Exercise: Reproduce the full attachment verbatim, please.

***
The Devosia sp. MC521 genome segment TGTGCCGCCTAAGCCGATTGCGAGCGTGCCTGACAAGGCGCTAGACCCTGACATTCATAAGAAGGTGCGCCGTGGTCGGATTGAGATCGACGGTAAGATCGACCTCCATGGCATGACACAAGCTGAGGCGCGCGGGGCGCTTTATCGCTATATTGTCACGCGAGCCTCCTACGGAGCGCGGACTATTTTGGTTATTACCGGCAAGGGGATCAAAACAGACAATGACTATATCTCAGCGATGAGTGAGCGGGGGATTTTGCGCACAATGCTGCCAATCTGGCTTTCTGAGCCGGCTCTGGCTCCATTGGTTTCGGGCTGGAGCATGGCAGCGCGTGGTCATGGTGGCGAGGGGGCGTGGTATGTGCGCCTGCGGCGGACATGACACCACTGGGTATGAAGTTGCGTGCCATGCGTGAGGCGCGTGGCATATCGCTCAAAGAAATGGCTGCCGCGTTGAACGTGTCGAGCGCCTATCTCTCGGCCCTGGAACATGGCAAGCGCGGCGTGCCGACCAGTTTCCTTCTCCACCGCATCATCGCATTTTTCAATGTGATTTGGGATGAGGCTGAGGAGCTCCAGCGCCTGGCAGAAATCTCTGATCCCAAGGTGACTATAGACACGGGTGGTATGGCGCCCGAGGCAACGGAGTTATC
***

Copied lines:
The Devosia sp. MC521 genome segment TGTGCCGCCTAAGCCGATTGCGAGCGTGCCTGACAAGGCGCTAGACCCTGACATTCATAAGAAGGTGCGCCGTGGTCGGATTGAGATCGACGGTAAGATCGACCTCCATGGCATGACACAAGCTGAGGCGCGCGGGGCGCTTTATCGCTATATTGTCACGCGAGCCTCCTACGGAGCGCGGACTATTTTGGTTATTACCGGCAAGGGGATCAAAACAGACAATGACTATATCTCAGCGATGAGTGAGCGGGGGATTTTGCGCACAATGCTGCCAATCTGGCTTTCTGAGCCGGCTCTGGCTCCATTGGTTTCGGGCTGGAGCATGGCAGCGCGTGGTCATGGTGGCGAGGGGGCGTGGTATGTGCGCCTGCGGCGGACATGACACCACTGGGTATGAAGTTGCGTGCCATGCGTGAGGCGCGTGGCATATCGCTCAAAGAAATGGCTGCCGCGTTGAACGTGTCGAGCGCCTATCTCTCGGCCCTGGAACATGGCAAGCGCGGCGTGCCGACCAGTTTCCTTCTCCACCGCATCATCGCATTTTTCAATGTGATTTGGGATGAGGCTGAGGAGCTCCAGCGCCTGGCAGAAATCTCTGATCCCAAGGTGACTATAGACACGGGTGGTATGGCGCCCGAGGCAACGGAGTTATC